No Heat(er vents) in 2nd Floor of Older Home

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LarryLeveen

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I just moved into an older (1918) 1,250 sq.ft., 1.5 story home in Tacoma, WA. Forced air gas furnace seems to work really well on the main floor (see pix of unit's "badge" at end of message), but there are no heater vents upstairs and we are curious about our options and what might be economical/affordable to provide heat on chilly mornings.

There is a vent coming out of the wall towards the bottom of the stairwell (see pix below). I was curious if that duct might be able to be extended upwards and to serve the two smallish bedrooms upstairs. I realize that ducting is ideally sized/balanced to serve the room areas and this might be less-than-ideal, but it would doubtless be an improvement over what we have now. I don't know if this house lacks firebreaks between the studs, but one never really knows what's in a wall till it's open, do they? Potentially, if needed, the duct could "emerge from the wall" in the stairwell and run upwards in an aesthetic enclosure to serve the upstairs.

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The air return register is fairly adjacent to this stairwell heating vent (see pix below). This seems especially dumb as the second floor has no return. Seems like the upstairs would only be pressurized by the stairwell vent blowing hot air into it. Instead, logic suggests the hot air will instead move to the adjacent air return instead of upstairs. Am I right?

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It is clear that there used to be a door at the base of the stairs that was removed (likely one of the doors in the basement). But without an upstairs air return, I would expect that a door would only help so much — the pressure issue mentioned above would remain and hot air would always follow the path of least resistance and be drawn towards the return. At least, if the stairwell heater duct was extended upstairs, its vents would wind up being at the furthest points away from the air return, making a somewhat decent circuit for heated air to circulate in the rooms and colder air to move towards the return.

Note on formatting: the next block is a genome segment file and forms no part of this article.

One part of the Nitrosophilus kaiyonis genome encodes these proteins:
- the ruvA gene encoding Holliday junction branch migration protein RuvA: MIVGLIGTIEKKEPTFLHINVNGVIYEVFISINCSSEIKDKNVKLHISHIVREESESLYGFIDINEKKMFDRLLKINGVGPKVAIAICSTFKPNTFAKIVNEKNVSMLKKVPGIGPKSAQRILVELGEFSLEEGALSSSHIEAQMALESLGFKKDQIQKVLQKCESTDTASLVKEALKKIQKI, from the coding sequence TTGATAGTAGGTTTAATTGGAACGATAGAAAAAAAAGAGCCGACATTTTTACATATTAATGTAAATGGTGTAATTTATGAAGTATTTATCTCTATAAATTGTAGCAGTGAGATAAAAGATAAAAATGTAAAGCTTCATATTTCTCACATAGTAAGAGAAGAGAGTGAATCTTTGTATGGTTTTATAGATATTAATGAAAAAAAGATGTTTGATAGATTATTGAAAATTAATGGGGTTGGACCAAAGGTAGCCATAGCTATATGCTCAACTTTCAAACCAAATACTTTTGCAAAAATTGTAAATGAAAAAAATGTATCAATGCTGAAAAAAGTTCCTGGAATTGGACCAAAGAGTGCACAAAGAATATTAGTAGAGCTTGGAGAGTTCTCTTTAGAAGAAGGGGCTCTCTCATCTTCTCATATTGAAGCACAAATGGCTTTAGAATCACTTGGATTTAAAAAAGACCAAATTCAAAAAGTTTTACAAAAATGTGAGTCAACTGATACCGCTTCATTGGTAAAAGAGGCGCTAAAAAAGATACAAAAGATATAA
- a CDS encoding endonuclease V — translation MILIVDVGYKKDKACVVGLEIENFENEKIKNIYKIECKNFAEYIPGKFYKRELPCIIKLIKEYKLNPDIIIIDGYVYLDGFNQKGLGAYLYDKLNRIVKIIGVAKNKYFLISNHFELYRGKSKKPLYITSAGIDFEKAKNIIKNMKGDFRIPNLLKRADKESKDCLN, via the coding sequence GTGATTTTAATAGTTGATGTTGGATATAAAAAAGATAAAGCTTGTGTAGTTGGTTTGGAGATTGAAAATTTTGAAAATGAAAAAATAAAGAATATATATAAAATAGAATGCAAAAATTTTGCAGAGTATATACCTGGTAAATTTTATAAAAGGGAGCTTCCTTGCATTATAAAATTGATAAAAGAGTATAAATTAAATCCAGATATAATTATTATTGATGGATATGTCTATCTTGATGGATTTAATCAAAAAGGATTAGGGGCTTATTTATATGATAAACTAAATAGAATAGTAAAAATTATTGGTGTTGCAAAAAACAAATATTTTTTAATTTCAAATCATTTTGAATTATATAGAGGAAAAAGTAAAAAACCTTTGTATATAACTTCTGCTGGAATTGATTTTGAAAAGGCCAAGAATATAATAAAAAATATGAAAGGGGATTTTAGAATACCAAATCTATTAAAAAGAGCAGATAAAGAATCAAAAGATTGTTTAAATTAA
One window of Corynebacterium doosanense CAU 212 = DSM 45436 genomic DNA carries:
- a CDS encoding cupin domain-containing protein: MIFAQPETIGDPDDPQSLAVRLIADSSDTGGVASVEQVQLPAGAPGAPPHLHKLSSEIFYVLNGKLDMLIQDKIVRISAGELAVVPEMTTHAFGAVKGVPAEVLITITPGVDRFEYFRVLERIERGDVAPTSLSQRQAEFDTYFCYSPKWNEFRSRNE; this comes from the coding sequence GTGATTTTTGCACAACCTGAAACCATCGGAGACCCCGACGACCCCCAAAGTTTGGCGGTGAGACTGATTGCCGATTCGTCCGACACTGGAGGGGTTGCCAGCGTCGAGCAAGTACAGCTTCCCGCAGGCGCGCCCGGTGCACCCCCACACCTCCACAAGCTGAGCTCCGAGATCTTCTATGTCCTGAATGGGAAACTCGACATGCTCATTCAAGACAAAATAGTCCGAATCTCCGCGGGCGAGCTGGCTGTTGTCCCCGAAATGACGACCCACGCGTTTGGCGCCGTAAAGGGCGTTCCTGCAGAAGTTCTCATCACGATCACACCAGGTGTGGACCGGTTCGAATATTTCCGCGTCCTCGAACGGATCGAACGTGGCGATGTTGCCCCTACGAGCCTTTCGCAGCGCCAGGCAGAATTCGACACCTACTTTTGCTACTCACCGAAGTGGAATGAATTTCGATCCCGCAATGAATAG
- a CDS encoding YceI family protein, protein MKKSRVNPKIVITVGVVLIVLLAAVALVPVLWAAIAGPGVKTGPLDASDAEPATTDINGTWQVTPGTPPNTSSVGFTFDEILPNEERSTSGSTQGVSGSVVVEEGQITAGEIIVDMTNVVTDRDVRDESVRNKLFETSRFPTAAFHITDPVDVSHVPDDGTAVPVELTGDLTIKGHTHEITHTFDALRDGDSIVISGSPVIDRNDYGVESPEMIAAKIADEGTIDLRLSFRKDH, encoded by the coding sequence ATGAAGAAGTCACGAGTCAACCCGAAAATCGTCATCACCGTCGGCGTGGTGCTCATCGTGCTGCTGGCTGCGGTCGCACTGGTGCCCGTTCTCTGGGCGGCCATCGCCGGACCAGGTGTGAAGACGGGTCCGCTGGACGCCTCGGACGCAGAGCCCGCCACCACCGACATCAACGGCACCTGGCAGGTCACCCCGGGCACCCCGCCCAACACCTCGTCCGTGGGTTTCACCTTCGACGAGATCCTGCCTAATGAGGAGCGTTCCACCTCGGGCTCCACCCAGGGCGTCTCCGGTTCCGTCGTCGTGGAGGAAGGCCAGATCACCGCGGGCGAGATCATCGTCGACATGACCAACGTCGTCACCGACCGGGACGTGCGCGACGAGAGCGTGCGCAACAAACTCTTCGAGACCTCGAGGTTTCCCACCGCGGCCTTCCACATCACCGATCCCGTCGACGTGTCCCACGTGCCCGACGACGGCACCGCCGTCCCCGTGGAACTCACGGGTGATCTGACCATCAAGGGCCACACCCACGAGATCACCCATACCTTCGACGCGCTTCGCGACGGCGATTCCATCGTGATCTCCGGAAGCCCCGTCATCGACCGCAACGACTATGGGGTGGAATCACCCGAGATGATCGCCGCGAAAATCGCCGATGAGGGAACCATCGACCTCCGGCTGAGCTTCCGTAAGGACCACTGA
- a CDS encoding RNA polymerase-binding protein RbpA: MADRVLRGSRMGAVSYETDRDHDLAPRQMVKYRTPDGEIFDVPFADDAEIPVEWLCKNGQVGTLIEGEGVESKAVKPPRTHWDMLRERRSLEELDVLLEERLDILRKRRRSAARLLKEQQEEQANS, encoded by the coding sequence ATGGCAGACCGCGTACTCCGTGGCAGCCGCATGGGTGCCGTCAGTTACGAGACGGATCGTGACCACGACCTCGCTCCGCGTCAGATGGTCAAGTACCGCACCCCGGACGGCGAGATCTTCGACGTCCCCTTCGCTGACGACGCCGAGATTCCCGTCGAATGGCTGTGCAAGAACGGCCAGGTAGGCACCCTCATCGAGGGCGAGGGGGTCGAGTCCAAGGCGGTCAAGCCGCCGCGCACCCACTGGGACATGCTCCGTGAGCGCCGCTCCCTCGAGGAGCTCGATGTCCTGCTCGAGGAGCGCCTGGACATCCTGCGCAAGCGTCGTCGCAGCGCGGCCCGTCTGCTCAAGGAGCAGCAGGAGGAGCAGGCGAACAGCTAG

Thoughts and advice greatly appreciated. Thanks.

I figured it might be helpful to supply this info:

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Fitter30

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Two story homes if your considering ac heating not so much since most bedrooms run cooler in winter. Mini split system, SpacePac or a regular air handler heat pump.
 

breplum

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FYI, a modern 1,200 s.f. home might have a load demand closer to 35,000 BTU. Your furnace is highly inefficient.
With a lot of work and some asbestos abatement you could get the vent run up higher, like you imagine, but it would not give you much more comfort.
When you replace that furnace, which is less than 75% efficient, you should be able to increase the size of the supply feed to that second floor riser (likely 6" now, so you could make 8" . Plan on getting a properly sized (not 100k BTU!) 96% AFUE furnace with two stage minimum and it will run longer, softer airflow and quieter.
With an old unremodeled house, you will not have good comfort upstairs.
Sorry.
 

jadnashua

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Since the hot air rises, it won't flow directly across to the return, or at least most of it. You could confirm that with a smoking candle wick. Returns are more critical when you have rooms with doors, and the doors are closed, especially if there's a carpet, and the door has little clearance.

That sized duct is pretty small to supply an entire floor of the house. You might improve any performance if you were to add duct fans to boost the airflow.

In many places, a ducted minisplit could add heat and cooling, and may be a prudent choice for the upstairs.
 

Dana

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FYI, a modern 1,200 s.f. home might have a load demand closer to 35,000 BTU.

Huh? 35K? For a NEW house? Is that with the windows open? :)

A modern 1250' house built to IRC 2018 code minimums would usually come in under 15,000 BTU/hr a @ Tacoma's balmy 99% outside design temp of +25F. My 1.5 story 1920s antique is twice that size (2400' of fully above grade fully conditioned space, plus 1600' of insulated but not directly heated basement) and it's heat load is barely more than 35K @ +5F (my local 99% outside design temp.) Before fixing the most egregious air tightness & insulation deficiencies it was pushing 50KBTU/hr @ +5F, but even moving the "before upgrades" picture of the house, moving it to Tacoma would have only yielded about 30-31K design load.

Even without insulation the as-is 99% design heat load of this 1250' house in Tacoma is probably less than 30K, and if there have been any window & insulation upgrades since 1918 it's probably even less than 20K. If there is a heating history on the house that can be estimated fairly accurately by correlating fuel use heat load against local heating degree day data, as explained here.